A local shopping mall, I learned to my horror, used a tracking program to trace their Black Friday shoppers via their cell phones. They say, after what I assume was an attack of mini-sanity, that they won't use it again until they give shoppers an opt-out other than turning off their phones. If I'd known this was happening while I was shopping, you can bet I'd have knocked, loudly, on management's door. Or organized a protest where everyone in the mall turned off their phones. Alas, I neither knew about it nor was I a shopper there.

Then again, I have to wonder how many people cared they were being tracked? Most people are only annoyed at airport security because of the delays. However, after my last flight where the TSA woman fondled my breasts (yes, I explained I was wearing an underwire bra but it was hardly big enough to be classied as a lethal weapon), I haven't flown since. Nor will I. It's my choice, and while I love flying, I won't surrender my rights to be protected from an unlawful search.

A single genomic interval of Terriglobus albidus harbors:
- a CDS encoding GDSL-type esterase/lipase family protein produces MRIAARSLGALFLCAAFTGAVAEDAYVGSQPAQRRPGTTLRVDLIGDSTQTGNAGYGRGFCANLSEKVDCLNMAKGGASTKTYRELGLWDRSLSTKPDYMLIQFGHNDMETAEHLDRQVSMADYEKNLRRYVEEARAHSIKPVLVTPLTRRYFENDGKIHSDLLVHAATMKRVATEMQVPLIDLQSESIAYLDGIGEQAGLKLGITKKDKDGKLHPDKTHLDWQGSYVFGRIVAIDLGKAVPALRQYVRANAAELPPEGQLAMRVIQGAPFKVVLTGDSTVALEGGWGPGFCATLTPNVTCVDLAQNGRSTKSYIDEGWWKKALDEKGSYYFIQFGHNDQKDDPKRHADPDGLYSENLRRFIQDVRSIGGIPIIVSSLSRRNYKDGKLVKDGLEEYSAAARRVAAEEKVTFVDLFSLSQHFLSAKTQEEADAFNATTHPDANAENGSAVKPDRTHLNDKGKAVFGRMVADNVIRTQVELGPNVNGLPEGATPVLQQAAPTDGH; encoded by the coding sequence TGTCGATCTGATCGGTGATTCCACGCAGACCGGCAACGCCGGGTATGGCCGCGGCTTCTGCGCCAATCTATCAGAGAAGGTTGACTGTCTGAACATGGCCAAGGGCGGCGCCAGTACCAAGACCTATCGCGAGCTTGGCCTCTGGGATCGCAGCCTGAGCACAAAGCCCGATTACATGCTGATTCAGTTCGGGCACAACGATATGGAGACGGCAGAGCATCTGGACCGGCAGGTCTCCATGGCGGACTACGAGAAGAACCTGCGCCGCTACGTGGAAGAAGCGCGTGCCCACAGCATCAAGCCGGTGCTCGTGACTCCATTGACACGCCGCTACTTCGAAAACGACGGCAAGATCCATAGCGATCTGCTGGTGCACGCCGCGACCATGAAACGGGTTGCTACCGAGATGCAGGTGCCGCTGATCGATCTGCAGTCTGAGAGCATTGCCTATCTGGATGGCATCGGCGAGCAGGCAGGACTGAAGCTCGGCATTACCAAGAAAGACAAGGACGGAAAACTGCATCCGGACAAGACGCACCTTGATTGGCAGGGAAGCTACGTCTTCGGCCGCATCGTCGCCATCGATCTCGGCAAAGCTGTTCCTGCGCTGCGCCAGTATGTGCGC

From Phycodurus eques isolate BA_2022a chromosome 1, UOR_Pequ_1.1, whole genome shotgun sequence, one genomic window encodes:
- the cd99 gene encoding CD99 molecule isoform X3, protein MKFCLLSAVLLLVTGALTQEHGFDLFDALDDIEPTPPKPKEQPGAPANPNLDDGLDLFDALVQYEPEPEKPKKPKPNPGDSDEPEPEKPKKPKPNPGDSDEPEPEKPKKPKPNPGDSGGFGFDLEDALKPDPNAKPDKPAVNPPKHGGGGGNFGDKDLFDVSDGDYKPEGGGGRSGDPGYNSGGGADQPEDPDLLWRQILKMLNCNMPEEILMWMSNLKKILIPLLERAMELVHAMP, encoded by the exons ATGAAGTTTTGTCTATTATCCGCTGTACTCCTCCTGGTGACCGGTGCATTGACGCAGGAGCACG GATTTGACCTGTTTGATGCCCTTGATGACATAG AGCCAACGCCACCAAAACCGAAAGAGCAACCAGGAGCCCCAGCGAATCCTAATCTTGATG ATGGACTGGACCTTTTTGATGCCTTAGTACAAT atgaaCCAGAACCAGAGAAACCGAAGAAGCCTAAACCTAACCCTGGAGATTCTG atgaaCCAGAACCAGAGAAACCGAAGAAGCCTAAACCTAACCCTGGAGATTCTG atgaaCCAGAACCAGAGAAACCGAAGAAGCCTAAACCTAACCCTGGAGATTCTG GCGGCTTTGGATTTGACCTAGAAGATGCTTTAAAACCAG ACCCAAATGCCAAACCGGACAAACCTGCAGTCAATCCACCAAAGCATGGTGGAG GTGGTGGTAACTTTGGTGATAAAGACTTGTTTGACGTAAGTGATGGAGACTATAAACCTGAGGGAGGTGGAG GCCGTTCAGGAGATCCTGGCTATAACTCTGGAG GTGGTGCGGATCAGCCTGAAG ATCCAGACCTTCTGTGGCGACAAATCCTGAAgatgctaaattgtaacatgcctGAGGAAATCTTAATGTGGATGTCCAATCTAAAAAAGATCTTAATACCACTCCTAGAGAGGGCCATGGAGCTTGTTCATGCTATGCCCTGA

Do we really not care about protecting the rights of the individual? Fewer and fewer of us do. The argument that the greater good of society outweighs the rights of one person is one civilized societies have struggled with for ages. If you are that one person whose rights are abrogated, I'll bet your answer is clear and emphatic. But when it's the other guy, the weirdo, the shirtless kid with the Sixth Amendment written on his chest in the airport security line who causes a delay as he's arrested, then how do you feel?

A mall using technology to track shoppers sounds harmless enough. Bu what if you don't want anyone to know you visited Victoria's Secrets? Or the shop that sells sex toys? They don't know it's YOU, is the argument. But how long before they do?